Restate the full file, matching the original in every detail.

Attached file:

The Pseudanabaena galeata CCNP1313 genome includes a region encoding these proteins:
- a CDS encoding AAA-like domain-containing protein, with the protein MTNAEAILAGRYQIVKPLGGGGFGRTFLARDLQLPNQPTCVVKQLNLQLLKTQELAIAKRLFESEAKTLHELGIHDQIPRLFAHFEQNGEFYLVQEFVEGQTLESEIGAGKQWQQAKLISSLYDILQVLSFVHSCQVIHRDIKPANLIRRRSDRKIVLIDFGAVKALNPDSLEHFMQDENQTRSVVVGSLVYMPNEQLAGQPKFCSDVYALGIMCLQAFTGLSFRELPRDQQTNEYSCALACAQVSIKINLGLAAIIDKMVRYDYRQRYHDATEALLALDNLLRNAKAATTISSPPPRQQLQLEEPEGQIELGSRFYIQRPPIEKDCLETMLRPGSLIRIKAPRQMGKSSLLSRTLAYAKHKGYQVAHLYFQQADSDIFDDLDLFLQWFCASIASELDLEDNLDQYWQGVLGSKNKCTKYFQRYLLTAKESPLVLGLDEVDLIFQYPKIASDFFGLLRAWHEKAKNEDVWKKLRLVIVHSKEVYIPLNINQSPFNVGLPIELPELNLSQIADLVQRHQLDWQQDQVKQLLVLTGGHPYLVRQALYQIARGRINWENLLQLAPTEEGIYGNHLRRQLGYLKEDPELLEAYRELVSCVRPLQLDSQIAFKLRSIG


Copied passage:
The Pseudanabaena galeata CCNP1313 genome includes a region encoding these proteins:
- a CDS encoding AAA-like domain-containing protein, with the protein MTNAEAILAGRYQIVKPLGGGGFGRTFLARDLQLPNQPTCVVKQLNLQLLKTQELAIAKRLFESEAKTLHELGIHDQIPRLFAHFEQNGEFYLVQEFVEGQTLESEIGAGKQWQQAKLISSLYDILQVLSFVHSCQVIHRDIKPANLIRRRSDRKIVLIDFGAVKALNPDSLEHFMQDENQTRSVVVGSLVYMPNEQLAGQPKFCSDVYALGIMCLQAFTGLSFRELPRDQQTNEYSCALACAQVSIKINLGLAAIIDKMVRYDYRQRYHDATEALLALDNLLRNAKAATTISSPPPRQQLQLEEPEGQIELGSRFYIQRPPIEKDCLETMLRPGSLIRIKAPRQMGKSSLLSRTLAYAKHKGYQVAHLYFQQADSDIFDDLDLFLQWFCASIASELDLEDNLDQYWQGVLGSKNKCTKYFQRYLLTAKESPLVLGLDEVDLIFQYPKIASDFFGLLRAWHEKAKNEDVWKKLRLVIVHSKEVYIPLNINQSPFNVGLPIELPELNLSQIADLVQRHQLDWQQDQVKQLLVLTGGHPYLVRQALYQIARGRINWENLLQLAPTEEGIYGNHLRRQLGYLKEDPELLEAYRELVSCVRPLQLDSQIAFKLRSIG